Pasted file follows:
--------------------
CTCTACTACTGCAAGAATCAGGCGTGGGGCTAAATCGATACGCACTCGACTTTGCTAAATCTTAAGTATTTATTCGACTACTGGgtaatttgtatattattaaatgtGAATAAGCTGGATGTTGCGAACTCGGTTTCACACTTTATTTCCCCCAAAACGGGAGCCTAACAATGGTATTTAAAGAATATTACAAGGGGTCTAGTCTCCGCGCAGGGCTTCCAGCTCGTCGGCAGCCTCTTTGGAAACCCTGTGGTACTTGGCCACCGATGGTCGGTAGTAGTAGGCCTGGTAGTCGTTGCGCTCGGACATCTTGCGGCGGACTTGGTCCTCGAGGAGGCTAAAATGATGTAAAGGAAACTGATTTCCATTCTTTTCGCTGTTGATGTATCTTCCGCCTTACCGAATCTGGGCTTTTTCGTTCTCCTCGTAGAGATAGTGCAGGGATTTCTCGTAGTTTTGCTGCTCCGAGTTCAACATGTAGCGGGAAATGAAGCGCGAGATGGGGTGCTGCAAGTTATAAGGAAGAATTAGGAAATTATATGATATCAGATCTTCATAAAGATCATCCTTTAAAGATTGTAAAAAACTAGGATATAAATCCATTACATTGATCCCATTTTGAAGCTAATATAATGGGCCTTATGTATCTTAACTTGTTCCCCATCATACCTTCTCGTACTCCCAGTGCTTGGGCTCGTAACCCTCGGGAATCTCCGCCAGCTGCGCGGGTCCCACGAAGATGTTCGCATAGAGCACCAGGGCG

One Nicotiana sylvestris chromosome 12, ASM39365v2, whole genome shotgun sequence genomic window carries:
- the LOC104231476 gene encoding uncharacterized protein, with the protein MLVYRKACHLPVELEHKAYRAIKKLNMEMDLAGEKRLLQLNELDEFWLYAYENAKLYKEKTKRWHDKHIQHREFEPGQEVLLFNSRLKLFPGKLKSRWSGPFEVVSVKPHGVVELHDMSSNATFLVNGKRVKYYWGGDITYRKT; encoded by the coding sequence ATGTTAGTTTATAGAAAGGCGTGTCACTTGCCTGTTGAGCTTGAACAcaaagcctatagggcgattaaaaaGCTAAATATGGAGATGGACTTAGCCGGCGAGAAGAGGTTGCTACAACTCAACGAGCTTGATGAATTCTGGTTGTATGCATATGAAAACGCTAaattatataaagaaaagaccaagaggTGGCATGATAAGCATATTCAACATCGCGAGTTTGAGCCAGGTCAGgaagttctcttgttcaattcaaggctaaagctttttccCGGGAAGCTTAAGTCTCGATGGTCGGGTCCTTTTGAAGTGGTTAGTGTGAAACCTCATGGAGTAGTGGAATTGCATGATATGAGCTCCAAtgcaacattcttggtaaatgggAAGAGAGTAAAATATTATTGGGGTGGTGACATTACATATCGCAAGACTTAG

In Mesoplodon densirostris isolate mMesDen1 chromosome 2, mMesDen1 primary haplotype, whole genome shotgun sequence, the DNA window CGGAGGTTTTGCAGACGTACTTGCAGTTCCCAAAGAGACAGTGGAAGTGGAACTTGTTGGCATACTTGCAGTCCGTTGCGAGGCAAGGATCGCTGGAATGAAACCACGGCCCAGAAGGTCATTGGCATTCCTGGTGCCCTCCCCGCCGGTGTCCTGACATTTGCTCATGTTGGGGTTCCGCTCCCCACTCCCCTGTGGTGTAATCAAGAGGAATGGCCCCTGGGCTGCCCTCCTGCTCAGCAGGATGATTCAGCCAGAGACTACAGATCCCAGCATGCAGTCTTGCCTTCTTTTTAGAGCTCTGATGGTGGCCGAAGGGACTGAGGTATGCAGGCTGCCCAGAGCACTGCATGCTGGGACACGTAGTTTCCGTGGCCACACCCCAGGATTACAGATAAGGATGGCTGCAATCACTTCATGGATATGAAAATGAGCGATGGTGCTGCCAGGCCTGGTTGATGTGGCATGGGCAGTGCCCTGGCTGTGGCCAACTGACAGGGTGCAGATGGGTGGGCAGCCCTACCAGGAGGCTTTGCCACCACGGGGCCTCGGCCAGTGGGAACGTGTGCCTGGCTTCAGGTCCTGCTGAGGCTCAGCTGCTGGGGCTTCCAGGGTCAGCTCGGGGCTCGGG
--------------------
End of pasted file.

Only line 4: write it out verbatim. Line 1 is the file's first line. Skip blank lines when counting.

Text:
In Mesoplodon densirostris isolate mMesDen1 chromosome 2, mMesDen1 primary haplotype, whole genome shotgun sequence, the DNA window CGGAGGTTTTGCAGACGTACTTGCAGTTCCCAAAGAGACAGTGGAAGTGGAACTTGTTGGCATACTTGCAGTCCGTTGCGAGGCAAGGATCGCTGGAATGAAACCACGGCCCAGAAGGTCATTGGCATTCCTGGTGCCCTCCCCGCCGGTGTCCTGACATTTGCTCATGTTGGGGTTCCGCTCCCCACTCCCCTGTGGTGTAATCAAGAGGAATGGCCCCTGGGCTGCCCTCCTGCTCAGCAGGATGATTCAGCCAGAGACTACAGATCCCAGCATGCAGTCTTGCCTTCTTTTTAGAGCTCTGATGGTGGCCGAAGGGACTGAGGTATGCAGGCTGCCCAGAGCACTGCATGCTGGGACACGTAGTTTCCGTGGCCACACCCCAGGATTACAGATAAGGATGGCTGCAATCACTTCATGGATATGAAAATGAGCGATGGTGCTGCCAGGCCTGGTTGATGTGGCATGGGCAGTGCCCTGGCTGTGGCCAACTGACAGGGTGCAGATGGGTGGGCAGCCCTACCAGGAGGCTTTGCCACCACGGGGCCTCGGCCAGTGGGAACGTGTGCCTGGCTTCAGGTCCTGCTGAGGCTCAGCTGCTGGGGCTTCCAGGGTCAGCTCGGGGCTCGGG